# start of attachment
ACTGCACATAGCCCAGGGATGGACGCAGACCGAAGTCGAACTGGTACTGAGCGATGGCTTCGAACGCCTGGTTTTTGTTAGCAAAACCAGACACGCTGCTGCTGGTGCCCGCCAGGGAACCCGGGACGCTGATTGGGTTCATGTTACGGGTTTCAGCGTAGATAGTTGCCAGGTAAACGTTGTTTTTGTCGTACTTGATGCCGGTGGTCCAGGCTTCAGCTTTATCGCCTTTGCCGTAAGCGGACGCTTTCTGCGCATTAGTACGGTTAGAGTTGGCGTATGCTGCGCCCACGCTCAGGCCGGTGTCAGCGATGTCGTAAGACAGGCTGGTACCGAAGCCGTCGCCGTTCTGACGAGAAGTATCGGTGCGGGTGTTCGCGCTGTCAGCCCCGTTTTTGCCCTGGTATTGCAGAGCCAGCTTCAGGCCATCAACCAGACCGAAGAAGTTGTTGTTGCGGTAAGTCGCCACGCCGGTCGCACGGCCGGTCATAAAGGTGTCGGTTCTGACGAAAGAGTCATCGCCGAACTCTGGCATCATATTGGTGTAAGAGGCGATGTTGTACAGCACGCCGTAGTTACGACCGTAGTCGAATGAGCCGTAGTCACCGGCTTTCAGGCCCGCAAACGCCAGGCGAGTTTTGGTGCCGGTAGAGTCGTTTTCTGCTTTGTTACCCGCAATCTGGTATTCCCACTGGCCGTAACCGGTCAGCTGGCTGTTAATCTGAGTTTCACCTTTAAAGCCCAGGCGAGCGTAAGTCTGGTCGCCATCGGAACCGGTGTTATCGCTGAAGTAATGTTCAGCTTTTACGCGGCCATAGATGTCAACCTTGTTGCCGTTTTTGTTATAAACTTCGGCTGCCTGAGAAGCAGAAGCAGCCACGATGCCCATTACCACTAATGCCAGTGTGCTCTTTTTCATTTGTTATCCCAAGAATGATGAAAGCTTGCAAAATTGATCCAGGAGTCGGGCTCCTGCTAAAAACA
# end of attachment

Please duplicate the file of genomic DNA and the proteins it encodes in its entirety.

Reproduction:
ACTGCACATAGCCCAGGGATGGACGCAGACCGAAGTCGAACTGGTACTGAGCGATGGCTTCGAACGCCTGGTTTTTGTTAGCAAAACCAGACACGCTGCTGCTGGTGCCCGCCAGGGAACCCGGGACGCTGATTGGGTTCATGTTACGGGTTTCAGCGTAGATAGTTGCCAGGTAAACGTTGTTTTTGTCGTACTTGATGCCGGTGGTCCAGGCTTCAGCTTTATCGCCTTTGCCGTAAGCGGACGCTTTCTGCGCATTAGTACGGTTAGAGTTGGCGTATGCTGCGCCCACGCTCAGGCCGGTGTCAGCGATGTCGTAAGACAGGCTGGTACCGAAGCCGTCGCCGTTCTGACGAGAAGTATCGGTGCGGGTGTTCGCGCTGTCAGCCCCGTTTTTGCCCTGGTATTGCAGAGCCAGCTTCAGGCCATCAACCAGACCGAAGAAGTTGTTGTTGCGGTAAGTCGCCACGCCGGTCGCACGGCCGGTCATAAAGGTGTCGGTTCTGACGAAAGAGTCATCGCCGAACTCTGGCATCATATTGGTGTAAGAGGCGATGTTGTACAGCACGCCGTAGTTACGACCGTAGTCGAATGAGCCGTAGTCACCGGCTTTCAGGCCCGCAAACGCCAGGCGAGTTTTGGTGCCGGTAGAGTCGTTTTCTGCTTTGTTACCCGCAATCTGGTATTCCCACTGGCCGTAACCGGTCAGCTGGCTGTTAATCTGAGTTTCACCTTTAAAGCCCAGGCGAGCGTAAGTCTGGTCGCCATCGGAACCGGTGTTATCGCTGAAGTAATGTTCAGCTTTTACGCGGCCATAGATGTCAACCTTGTTGCCGTTTTTGTTATAAACTTCGGCTGCCTGAGAAGCAGAAGCAGCCACGATGCCCATTACCACTAATGCCAGTGTGCTCTTTTTCATTTGTTATCCCAAGAATGATGAAAGCTTGCAAAATTGATCCAGGAGTCGGGCTCCTGCTAAAAACA